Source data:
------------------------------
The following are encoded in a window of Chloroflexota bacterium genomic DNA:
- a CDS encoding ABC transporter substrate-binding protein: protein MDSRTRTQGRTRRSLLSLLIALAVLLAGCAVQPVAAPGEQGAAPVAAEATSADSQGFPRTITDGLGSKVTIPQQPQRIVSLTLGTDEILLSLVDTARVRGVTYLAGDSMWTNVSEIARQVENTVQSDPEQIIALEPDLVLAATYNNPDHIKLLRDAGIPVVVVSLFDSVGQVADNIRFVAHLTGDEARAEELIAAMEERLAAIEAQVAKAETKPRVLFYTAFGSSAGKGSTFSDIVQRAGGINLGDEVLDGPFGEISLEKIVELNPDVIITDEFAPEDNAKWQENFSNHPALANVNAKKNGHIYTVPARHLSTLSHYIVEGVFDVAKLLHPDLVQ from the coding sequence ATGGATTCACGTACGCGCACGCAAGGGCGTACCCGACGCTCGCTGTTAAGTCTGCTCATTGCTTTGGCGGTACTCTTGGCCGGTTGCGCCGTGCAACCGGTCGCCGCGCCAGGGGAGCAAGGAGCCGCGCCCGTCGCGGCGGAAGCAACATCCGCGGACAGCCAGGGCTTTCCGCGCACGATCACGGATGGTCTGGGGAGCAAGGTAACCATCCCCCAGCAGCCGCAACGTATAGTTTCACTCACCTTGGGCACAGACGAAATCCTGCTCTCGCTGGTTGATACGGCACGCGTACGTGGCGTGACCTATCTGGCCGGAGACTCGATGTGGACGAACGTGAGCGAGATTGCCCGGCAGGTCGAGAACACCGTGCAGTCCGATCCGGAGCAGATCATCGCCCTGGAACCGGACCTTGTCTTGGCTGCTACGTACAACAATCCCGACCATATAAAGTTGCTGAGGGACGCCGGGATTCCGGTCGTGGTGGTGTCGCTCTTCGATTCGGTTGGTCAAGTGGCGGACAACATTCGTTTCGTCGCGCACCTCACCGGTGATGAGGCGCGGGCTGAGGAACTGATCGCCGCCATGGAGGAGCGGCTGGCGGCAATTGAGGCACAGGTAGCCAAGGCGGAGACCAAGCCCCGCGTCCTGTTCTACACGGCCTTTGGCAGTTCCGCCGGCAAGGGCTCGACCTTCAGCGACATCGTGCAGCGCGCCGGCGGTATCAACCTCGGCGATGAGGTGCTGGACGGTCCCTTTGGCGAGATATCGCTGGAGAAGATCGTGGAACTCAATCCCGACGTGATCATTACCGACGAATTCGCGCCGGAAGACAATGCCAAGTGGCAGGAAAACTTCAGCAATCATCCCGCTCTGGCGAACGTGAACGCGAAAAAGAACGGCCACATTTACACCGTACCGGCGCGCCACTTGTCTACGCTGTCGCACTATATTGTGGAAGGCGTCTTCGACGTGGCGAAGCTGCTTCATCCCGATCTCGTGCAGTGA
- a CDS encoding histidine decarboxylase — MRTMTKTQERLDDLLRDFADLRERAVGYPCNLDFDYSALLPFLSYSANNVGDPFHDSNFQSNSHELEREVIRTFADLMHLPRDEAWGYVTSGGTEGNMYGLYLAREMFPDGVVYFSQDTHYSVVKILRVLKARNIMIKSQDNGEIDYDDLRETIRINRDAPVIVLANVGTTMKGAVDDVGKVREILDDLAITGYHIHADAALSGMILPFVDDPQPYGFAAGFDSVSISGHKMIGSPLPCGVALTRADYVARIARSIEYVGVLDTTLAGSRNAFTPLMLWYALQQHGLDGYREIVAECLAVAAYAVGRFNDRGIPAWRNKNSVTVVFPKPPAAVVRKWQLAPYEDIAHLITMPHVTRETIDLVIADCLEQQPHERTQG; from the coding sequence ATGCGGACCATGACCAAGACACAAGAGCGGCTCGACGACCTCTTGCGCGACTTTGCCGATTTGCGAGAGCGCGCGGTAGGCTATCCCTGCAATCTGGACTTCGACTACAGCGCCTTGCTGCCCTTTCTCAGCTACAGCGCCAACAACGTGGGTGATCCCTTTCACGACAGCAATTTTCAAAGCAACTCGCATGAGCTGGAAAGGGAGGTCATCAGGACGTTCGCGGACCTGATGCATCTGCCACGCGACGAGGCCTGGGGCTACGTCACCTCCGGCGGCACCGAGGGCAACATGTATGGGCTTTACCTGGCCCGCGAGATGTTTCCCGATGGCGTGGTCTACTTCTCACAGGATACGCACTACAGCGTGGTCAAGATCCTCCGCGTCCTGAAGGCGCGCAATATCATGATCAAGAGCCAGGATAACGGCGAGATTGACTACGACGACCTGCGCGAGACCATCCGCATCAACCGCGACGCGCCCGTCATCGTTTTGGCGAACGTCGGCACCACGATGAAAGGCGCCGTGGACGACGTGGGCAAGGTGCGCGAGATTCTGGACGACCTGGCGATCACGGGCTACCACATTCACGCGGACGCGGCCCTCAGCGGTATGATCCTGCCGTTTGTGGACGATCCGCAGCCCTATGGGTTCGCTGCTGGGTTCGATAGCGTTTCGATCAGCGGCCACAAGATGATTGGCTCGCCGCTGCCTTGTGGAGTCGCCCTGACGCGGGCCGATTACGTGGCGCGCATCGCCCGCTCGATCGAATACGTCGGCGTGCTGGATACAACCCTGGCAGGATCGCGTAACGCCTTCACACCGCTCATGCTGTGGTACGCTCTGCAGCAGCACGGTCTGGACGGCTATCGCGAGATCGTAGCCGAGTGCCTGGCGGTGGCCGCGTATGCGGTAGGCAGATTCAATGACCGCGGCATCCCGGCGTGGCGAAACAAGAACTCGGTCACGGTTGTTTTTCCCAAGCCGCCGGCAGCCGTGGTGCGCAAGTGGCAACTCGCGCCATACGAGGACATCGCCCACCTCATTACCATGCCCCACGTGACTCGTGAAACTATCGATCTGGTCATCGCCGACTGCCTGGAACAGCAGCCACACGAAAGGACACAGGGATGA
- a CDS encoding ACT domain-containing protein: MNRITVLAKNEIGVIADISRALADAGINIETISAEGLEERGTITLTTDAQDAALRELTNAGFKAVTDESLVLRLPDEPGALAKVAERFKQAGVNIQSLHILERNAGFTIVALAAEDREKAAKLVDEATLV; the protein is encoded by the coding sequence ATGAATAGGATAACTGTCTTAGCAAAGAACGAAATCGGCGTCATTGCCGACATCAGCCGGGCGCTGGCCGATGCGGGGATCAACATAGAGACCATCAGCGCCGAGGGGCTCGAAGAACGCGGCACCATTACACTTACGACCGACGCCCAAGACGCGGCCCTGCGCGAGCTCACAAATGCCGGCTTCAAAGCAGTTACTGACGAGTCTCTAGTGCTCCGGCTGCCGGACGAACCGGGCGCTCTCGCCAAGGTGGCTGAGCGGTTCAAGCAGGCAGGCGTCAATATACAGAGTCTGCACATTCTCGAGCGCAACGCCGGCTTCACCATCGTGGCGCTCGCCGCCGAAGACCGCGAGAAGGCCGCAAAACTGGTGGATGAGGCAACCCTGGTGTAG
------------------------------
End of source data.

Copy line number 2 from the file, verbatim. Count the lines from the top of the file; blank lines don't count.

- a CDS encoding ABC transporter substrate-binding protein: protein MDSRTRTQGRTRRSLLSLLIALAVLLAGCAVQPVAAPGEQGAAPVAAEATSADSQGFPRTITDGLGSKVTIPQQPQRIVSLTLGTDEILLSLVDTARVRGVTYLAGDSMWTNVSEIARQVENTVQSDPEQIIALEPDLVLAATYNNPDHIKLLRDAGIPVVVVSLFDSVGQVADNIRFVAHLTGDEARAEELIAAMEERLAAIEAQVAKAETKPRVLFYTAFGSSAGKGSTFSDIVQRAGGINLGDEVLDGPFGEISLEKIVELNPDVIITDEFAPEDNAKWQENFSNHPALANVNAKKNGHIYTVPARHLSTLSHYIVEGVFDVAKLLHPDLVQ from the coding sequence ATGGATTCACGTACGCGCACGCAAGGGCGTACCCGACGCTCGCTGTTAAGTCTGCTCATTGCTTTGGCGGTACTCTTGGCCGGTTGCGCCGTGCAACCGGTCGCCGCGCCAGGGGAGCAAGGAGCCGCGCCCGTCGCGGCGGAAGCAACATCCGCGGACAGCCAGGGCTTTCCGCGCACGATCACGGATGGTCTGGGGAGCAAGGTAACCATCCCCCAGCAGCCGCAACGTATAGTTTCACTCACCTTGGGCACAGACGAAATCCTGCTCTCGCTGGTTGATACGGCACGCGTACGTGGCGTGACCTATCTGGCCGGAGACTCGATGTGGACGAACGTGAGCGAGATTGCCCGGCAGGTCGAGAACACCGTGCAGTCCGATCCGGAGCAGATCATCGCCCTGGAACCGGACCTTGTCTTGGCTGCTACGTACAACAATCCCGACCATATAAAGTTGCTGAGGGACGCCGGGATTCCGGTCGTGGTGGTGTCGCTCTTCGATTCGGTTGGTCAAGTGGCGGACAACATTCGTTTCGTCGCGCACCTCACCGGTGATGAGGCGCGGGCTGAGGAACTGATCGCCGCCATGGAGGAGCGGCTGGCGGCAATTGAGGCACAGGTAGCCAAGGCGGAGACCAAGCCCCGCGTCCTGTTCTACACGGCCTTTGGCAGTTCCGCCGGCAAGGGCTCGACCTTCAGCGACATCGTGCAGCGCGCCGGCGGTATCAACCTCGGCGATGAGGTGCTGGACGGTCCCTTTGGCGAGATATCGCTGGAGAAGATCGTGGAACTCAATCCCGACGTGATCATTACCGACGAATTCGCGCCGGAAGACAATGCCAAGTGGCAGGAAAACTTCAGCAATCATCCCGCTCTGGCGAACGTGAACGCGAAAAAGAACGGCCACATTTACACCGTACCGGCGCGCCACTTGTCTACGCTGTCGCACTATATTGTGGAAGGCGTCTTCGACGTGGCGAAGCTGCTTCATCCCGATCTCGTGCAGTGA